"I'm sure there's more to it than that," I said gently. I wondered if I was going to be spending a lot of time playing therapist to Jill during this assignment. The prospect of actually comforting a vampire still seemed so strange to me. "I mean, you're obviously important. Everyone's gone to a lot of trouble to keep you safe here."
"But is it for me?" asked Jill. "Or is it to help Lissa keep the throne? She's hardly spoken to me since she found out we were sisters." This conversation was steering into uncomfortable waters, into interpersonal matters that I didn't really know how to deal with. I couldn't imagine being in either Vasilisa or Jill's place. The only thing I felt certain of was that it couldn't be easy for any of them.
"I'm sure she cares about you," I said, though not really sure at all. "But it's probably strange for her - especially with all the other changes in her life too. Give it time. Focus on the important things first - staying here and staying alive."
"You're right," said Jill. She lay back on her bed and stared up at the ceiling. "I'm nervous about tomorrow, about being around everyone, in classes all day. What if they notice? What if someone finds out the truth about me?"
"You did fine at orientation," I assured her. "Just don't show your fangs. And besides, I'm pretty good at convincing people they didn't see what they think they saw."
The grateful expression on her face reminded me uncomfortably of Zoe. They were so alike in many ways, shy and uncertain - yet intensely fierce and desperately wanting to prove themselves. I'd tried to protect Zoe - and only failed in her eyes. Now, being here for Jill made me feel conflicted. In some ways, I could make up for what I hadn't been able to do for Zoe. Yet even as I thought that, some inner voice kept saying, Jill is not your sister. She's a vampire. This is business.
"Thanks, Sydney. I'm glad you're here." She smiled, and the guilt only twisted further inside me. "You know, I'm kind of jealous of Adrian. He thinks it's so boring at Clarence's, but he doesn't have to worry about meeting new people or getting used to a new school. He just gets to hang out, watch TV, play pool with Lee, sleep in... it sounds amazing." She sighed.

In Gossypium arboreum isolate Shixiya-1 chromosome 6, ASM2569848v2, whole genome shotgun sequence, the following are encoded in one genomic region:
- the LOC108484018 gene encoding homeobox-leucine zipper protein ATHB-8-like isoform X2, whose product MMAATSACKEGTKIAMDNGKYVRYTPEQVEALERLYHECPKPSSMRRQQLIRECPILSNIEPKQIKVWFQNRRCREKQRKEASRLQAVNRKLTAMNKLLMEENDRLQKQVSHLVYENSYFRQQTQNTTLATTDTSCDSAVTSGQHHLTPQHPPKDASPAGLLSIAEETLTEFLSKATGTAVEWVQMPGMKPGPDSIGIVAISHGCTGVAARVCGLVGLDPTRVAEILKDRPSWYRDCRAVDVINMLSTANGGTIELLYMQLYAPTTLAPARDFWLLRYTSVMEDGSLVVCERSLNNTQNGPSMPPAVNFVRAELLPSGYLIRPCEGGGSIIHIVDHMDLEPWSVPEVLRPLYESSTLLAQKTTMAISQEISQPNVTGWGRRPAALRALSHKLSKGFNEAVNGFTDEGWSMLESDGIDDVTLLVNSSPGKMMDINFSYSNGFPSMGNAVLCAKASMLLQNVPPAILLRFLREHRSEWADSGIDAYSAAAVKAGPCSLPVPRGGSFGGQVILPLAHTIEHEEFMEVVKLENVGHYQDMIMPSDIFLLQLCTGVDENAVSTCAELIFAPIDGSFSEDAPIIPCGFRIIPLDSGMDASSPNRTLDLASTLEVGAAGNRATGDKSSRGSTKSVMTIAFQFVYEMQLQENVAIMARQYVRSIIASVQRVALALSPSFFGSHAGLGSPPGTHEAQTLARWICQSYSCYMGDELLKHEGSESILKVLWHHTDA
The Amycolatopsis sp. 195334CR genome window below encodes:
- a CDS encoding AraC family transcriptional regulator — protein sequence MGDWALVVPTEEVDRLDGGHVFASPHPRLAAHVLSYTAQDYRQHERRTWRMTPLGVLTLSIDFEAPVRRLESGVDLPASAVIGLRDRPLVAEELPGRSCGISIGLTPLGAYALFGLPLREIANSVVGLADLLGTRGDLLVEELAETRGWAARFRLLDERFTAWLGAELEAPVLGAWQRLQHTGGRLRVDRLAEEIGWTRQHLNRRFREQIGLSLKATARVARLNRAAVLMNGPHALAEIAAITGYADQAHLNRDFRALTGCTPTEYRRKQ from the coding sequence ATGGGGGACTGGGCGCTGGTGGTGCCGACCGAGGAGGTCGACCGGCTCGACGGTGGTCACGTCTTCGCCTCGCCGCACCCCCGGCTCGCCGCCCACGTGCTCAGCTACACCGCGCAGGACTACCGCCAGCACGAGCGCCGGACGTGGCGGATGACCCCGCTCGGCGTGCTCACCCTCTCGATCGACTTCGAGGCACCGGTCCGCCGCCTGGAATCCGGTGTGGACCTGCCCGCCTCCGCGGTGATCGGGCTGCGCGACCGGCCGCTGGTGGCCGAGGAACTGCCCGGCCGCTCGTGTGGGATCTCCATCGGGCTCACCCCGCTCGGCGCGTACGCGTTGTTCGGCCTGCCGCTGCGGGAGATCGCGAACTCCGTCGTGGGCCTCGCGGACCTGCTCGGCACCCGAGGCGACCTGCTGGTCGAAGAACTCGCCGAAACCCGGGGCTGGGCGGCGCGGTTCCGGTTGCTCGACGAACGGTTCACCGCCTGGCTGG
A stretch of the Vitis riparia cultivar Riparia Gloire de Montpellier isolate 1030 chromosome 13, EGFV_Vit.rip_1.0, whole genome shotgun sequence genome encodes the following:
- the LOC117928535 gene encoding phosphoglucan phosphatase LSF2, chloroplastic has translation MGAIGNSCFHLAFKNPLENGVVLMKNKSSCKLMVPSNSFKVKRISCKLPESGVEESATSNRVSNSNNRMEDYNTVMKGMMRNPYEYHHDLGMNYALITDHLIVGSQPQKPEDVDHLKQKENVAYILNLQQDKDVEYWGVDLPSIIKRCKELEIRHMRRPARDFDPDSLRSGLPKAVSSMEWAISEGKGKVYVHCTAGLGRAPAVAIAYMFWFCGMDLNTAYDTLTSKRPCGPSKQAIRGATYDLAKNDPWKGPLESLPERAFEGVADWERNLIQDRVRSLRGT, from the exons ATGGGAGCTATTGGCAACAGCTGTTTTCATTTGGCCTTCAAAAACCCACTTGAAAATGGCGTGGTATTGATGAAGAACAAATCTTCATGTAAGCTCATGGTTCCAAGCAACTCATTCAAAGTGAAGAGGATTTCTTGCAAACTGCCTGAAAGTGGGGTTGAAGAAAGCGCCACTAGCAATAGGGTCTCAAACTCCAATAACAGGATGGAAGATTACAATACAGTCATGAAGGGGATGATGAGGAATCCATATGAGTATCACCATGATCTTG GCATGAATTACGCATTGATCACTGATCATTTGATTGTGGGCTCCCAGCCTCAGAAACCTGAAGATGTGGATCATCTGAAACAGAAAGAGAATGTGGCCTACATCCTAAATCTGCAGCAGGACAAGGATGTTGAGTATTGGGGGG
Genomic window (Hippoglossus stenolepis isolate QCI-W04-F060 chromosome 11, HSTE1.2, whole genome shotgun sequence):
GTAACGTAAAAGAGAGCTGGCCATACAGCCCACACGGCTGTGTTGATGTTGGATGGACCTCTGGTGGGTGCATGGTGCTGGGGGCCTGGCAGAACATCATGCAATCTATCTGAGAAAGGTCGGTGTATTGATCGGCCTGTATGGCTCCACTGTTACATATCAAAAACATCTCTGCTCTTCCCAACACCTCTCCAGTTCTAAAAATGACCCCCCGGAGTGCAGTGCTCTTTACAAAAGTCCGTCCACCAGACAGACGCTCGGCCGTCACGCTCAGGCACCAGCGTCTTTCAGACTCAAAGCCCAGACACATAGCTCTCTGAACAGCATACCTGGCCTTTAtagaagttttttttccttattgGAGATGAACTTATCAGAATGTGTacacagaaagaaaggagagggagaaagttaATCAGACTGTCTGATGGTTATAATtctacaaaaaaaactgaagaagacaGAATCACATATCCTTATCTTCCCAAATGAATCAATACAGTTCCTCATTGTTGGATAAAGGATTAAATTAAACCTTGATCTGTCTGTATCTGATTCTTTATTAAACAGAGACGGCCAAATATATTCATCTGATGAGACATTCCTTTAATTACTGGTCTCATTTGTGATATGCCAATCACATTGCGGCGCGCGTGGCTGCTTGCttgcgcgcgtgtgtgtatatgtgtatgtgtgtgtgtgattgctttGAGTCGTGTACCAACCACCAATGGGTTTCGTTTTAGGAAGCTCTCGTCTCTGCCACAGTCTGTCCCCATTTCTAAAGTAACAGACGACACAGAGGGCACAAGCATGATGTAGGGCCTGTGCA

"I suppose," I said, a little surprised at the detail. "How do you know all that? Have you... have you talked to him since we left?" Even as I said that, the idea seemed unlikely. I'd been with her most of the day.
The smile dropped from her face. "Oh no. I mean, I just figure that's what's going on. He mentioned some of it earlier, that's all. Sorry. I'm being melodramatic and rambling. Thanks for listening to me... it really does make me feel better."
I smiled tightly and said nothing. I still couldn't get over the fact that I was starting to feel so warmly toward a vampire. First Rose, now Jill? It didn't matter how likable she was. I had to keep our relationship professional so that no Alchemist could accuse me of getting attached. Keith's words echoed in my head: vamp lover...
That's ridiculous, I thought. There was nothing wrong with being nice to those in my care. It was normal, a far cry from "getting too close" to them. Right? Pushing my worries aside, I concentrated on finishing unpacking and thinking about our new life here. I sincerely hoped tomorrow would go as smoothly as I'd assured Jill it would.
Unfortunately, it didn't.
TO BE FAIR, THE DAY STARTED OFF GREAT.